I have a lot of professional recordings that I feel sucks in regards to audio quality in the production, how they mixed harmonies of vocals that clearly has cancellation problems in how they did that. This passed all professional ears through mastering and out to consumer.

I have plenty example of remastering of old stuff I have on vinyl - this passed all professional ears through mastering. One Led Zeppelin III where vocals is so distorted that I wonder how they missed that - almost bitcrushing, not there having the vinyl as well.

Sometimes I really understand why they put lofi effects in there, with vinyl statics and stuff - not having to pretend this is hi fidelity.

So yes, digital has flaws if we use it to every corner it offers - it goes way beyond what analog can do, since that is limited by natural limitations. You can squeeze in frequencies in high end that make every tweeter in our homes squeel. Math can do anything with our precious audio.

I use daw as tape recorder as straight up as possible. I would not even think of all this fancy modulation stuff, or stretching or follow tempo audio for that matter.
Last edited by Nip on Tue Mar 12, 2019 12:36 pm, edited 1 time in total.

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by Skaperverket on Tue Mar 12, 2019 12:23 pm
matthewgorman wroteDidn't watch the vid yet, but curious: Did they have MixFX on?


I'm pretty sure he did not. Admiral Bumblebee is very knowledgeable when it comes to these things, and have used all these DAWs pretty extensively, so it would surprise me. Especially since it's off by default. Also, Logic, which performs almost equally as bad, does not have MixFX.

Nip wroteHe claims you can actually hear it - the color scale of the analyzer software display could tell.
The mix of cyan to amber on StudioOne - what level was that?
How much did this guy get from analyzer software devs promoting this?


I'm not sure what level it was. But I am very confident that he did not get any money or anything else from any analyzer software developers. But thanks for asking, Nip. I'll try to respond to more questions and statements.

Nip wroteHe virtually namedropped every daw out there - without a proper comment.
I would not go by one YT channels and think I have the truth about anything.


He clearly states in his videos and articles exactly this: don't trust people on YT, test it yourself, it's easy, he even shows you how to test it yourself.

Nip wroteDid he do a SSL4000 console equal or something?


Not that I'm aware of. This is a test of automated native volume fader movements in DAWs.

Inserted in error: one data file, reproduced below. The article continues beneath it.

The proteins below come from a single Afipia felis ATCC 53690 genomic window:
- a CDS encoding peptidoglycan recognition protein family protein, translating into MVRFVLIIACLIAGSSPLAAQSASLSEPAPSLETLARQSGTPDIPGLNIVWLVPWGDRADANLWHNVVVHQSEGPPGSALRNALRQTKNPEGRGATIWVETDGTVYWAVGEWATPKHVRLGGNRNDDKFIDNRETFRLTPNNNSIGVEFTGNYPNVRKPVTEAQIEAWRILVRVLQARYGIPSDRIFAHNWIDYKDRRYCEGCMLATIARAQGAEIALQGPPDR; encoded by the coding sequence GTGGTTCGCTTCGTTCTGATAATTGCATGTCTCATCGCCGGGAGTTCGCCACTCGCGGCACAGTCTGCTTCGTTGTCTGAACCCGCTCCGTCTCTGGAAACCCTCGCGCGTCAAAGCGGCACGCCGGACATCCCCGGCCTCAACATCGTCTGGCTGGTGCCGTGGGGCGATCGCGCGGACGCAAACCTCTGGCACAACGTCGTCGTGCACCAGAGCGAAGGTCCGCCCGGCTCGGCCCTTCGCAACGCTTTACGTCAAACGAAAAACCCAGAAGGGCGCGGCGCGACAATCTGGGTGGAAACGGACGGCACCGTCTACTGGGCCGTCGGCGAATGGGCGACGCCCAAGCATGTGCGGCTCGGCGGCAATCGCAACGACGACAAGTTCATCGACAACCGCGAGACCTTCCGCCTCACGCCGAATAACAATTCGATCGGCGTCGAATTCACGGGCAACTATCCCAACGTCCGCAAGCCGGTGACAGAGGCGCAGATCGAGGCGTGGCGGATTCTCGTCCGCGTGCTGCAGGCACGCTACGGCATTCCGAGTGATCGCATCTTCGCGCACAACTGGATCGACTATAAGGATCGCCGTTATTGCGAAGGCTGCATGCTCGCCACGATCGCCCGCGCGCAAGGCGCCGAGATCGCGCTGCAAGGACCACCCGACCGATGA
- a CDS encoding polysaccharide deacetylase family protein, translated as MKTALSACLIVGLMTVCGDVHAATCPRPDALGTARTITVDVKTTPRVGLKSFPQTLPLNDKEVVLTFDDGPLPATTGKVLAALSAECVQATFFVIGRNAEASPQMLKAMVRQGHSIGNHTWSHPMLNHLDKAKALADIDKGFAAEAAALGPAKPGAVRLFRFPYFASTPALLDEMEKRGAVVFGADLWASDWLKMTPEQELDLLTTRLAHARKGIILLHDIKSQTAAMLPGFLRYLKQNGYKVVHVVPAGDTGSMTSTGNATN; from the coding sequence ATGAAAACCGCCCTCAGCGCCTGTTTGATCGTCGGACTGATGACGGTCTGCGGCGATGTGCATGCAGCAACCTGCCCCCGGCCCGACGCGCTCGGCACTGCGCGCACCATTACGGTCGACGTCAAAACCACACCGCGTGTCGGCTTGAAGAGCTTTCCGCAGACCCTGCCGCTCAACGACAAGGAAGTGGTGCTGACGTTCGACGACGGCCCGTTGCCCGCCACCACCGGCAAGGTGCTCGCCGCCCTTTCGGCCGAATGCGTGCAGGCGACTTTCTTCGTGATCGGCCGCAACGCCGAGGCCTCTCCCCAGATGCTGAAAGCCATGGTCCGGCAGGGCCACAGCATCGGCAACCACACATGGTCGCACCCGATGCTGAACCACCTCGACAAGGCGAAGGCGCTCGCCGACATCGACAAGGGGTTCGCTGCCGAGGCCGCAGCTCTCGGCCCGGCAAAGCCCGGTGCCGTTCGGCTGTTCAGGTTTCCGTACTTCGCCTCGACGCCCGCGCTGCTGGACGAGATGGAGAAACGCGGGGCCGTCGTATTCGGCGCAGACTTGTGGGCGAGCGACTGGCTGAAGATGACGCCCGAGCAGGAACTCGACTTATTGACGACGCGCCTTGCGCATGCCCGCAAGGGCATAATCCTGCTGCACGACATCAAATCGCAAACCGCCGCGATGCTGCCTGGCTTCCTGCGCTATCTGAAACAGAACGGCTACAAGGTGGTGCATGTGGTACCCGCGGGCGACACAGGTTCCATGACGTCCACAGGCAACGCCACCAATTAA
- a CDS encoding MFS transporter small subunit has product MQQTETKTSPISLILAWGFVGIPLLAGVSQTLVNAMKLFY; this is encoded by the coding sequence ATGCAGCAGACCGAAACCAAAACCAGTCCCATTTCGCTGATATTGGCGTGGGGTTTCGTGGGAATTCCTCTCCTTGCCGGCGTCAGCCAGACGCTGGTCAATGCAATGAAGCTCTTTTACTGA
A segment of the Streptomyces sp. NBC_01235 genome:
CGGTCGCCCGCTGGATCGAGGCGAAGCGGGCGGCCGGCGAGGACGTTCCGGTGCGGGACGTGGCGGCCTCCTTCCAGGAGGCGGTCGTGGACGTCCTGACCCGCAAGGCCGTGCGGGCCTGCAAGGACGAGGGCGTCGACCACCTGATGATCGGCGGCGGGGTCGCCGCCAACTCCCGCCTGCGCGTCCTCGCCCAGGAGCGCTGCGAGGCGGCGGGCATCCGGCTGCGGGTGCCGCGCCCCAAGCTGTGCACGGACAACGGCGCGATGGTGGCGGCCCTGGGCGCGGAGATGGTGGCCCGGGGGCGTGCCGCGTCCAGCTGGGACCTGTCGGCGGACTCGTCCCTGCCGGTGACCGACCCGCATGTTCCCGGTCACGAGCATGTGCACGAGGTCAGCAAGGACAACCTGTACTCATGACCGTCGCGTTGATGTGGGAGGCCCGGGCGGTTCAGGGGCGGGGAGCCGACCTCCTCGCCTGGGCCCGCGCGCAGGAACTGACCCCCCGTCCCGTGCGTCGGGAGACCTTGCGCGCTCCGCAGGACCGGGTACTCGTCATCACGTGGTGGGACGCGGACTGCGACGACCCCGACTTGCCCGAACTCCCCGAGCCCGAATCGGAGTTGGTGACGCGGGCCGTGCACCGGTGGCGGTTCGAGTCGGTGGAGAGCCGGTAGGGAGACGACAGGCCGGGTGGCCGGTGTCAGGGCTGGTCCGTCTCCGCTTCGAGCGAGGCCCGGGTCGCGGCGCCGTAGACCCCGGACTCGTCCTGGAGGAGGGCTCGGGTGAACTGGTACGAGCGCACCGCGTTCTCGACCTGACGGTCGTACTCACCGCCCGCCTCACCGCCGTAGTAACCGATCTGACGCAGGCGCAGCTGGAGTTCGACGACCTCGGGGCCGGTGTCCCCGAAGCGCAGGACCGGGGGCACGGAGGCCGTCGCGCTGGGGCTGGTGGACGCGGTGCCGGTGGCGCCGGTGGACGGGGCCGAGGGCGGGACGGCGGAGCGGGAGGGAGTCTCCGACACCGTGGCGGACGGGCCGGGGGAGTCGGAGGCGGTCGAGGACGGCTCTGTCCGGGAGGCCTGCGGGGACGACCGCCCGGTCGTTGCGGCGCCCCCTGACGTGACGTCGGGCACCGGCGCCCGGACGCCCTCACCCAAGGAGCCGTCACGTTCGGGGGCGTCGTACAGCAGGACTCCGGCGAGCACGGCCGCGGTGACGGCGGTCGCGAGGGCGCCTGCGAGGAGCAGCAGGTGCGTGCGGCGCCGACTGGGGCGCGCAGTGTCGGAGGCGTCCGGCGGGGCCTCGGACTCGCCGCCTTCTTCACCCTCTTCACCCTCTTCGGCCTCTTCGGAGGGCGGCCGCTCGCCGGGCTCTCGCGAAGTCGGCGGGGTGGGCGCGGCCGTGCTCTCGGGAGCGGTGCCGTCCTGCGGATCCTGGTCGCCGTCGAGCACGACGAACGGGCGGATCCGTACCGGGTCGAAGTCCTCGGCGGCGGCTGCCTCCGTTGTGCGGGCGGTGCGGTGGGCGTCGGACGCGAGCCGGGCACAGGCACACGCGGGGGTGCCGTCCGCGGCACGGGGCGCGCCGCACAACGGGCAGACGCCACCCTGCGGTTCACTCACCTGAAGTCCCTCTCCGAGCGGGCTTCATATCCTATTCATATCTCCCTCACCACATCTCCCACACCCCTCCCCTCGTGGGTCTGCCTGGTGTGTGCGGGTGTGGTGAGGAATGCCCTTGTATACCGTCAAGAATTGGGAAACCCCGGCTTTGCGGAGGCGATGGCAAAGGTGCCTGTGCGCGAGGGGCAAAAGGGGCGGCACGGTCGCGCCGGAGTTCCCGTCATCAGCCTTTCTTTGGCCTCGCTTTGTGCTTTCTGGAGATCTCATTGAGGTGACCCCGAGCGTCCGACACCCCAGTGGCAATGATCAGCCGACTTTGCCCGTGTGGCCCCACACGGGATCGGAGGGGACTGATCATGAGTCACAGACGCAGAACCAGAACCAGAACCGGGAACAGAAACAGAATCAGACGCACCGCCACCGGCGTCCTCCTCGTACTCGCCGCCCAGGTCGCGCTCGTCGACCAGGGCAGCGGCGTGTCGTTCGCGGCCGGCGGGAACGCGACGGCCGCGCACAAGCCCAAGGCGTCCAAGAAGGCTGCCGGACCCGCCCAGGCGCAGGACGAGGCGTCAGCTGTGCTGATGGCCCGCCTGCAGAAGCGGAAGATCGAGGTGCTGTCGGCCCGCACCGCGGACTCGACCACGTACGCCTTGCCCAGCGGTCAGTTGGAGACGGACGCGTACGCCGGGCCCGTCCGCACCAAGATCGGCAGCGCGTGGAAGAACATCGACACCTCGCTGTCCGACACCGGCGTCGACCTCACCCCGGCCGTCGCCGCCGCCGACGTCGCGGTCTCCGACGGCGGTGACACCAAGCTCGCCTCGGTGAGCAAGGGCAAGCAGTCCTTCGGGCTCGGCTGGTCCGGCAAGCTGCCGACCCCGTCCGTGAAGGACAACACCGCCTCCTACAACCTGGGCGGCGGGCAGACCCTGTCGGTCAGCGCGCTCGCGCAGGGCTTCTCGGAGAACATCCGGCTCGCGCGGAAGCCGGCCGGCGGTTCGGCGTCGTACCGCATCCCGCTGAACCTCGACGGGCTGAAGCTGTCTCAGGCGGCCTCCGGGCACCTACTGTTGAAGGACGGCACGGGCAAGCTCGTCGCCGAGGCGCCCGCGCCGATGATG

Nip wroteFor StudioOne did he go with 64-bit engine?


I am not sure, but it should not matter. In my opinion something as simple as a change of volume should be clean and without distortion in a DAW.

Nip wroteDid he try realtime rendering and just moving fader down as a test and compare - is it automation at all that is culprit?
It should work equally good to test that way.


I am not sure. But different DAWs react differently when performing these automated fades. He is comparing the results between different DAWs.

Nip wroteI have more questions that answers. He clearly has an agenda, it seems to me.


His agenda seems to be to find out if there are differences between the various DAWs when it comes to the resulting audio. And perhaps to educate users or help them educate themselves. And to give developers a heads up.

Nip wroteAnd no audio in video since YT is so awful - but that is his chance that if YT make this audible, really adding distortion with low bitrates.- it would possibly be more audible through that conversion. At least what I think. that would proove his point even more - but no he did not - why?

Is it because even through destruction over YT it is not audible?


He does explain this a little. I think it is because some artifacts will be audible via YT while others won't. He also encourages us to do the tests ourselves. Remember that a sine is a very simple signal with relatively simple intermodulation distortion artifacts. Once complex audio signals like music passes through this, the resulting intermodulation will be a lot more complex and chaotic.

Nip wroteIf you think there is something to be fixed, put a question to presonus on AskAQuestion above on forum.
And don't refer to a video - explain clearly what it is you want fixed.


Thanks! How would you word this to make it more clear than the video?

Nip wroteI have a lot of professional recordings that I feel sucks in regards to audio quality in the production, how they mixed harmonies of vocals that clearly has cancellation problems in how they did that. This passed all professional ears through mastering and out to consumer.

I have plenty example of remastering of old stuff I have on vinyl - this passed all professional ears through mastering. One Led Zeppelin III where vocals is so distorted that I wonder how they missed that - almost bitcrushing, not there having the vinyl as well.

Sometimes I really understand why they put lofi effects in there, with vinyl statics and stuff - not having to pretend this is hi fidelity.

So yes, digital has flaws if we use it to every corner it offers - it goes way beyond what analog can do, since that is limited by natural limitations. You can squeeze in frequencies in high end that make every tweeter in our homes squeel. Math can do anything with our precious audio.

I use daw as tape recorder as straight up as possible. I would not even think of all this fancy modulation stuff, or stretching or follow tempo audio for that matter.


Some people work with classical music, mastering or audio archiving, where a pristine signal path is desired. Especially something seemingly basic like volume automation should be clean, don't you think?
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by Jemusic on Tue Mar 12, 2019 12:27 pm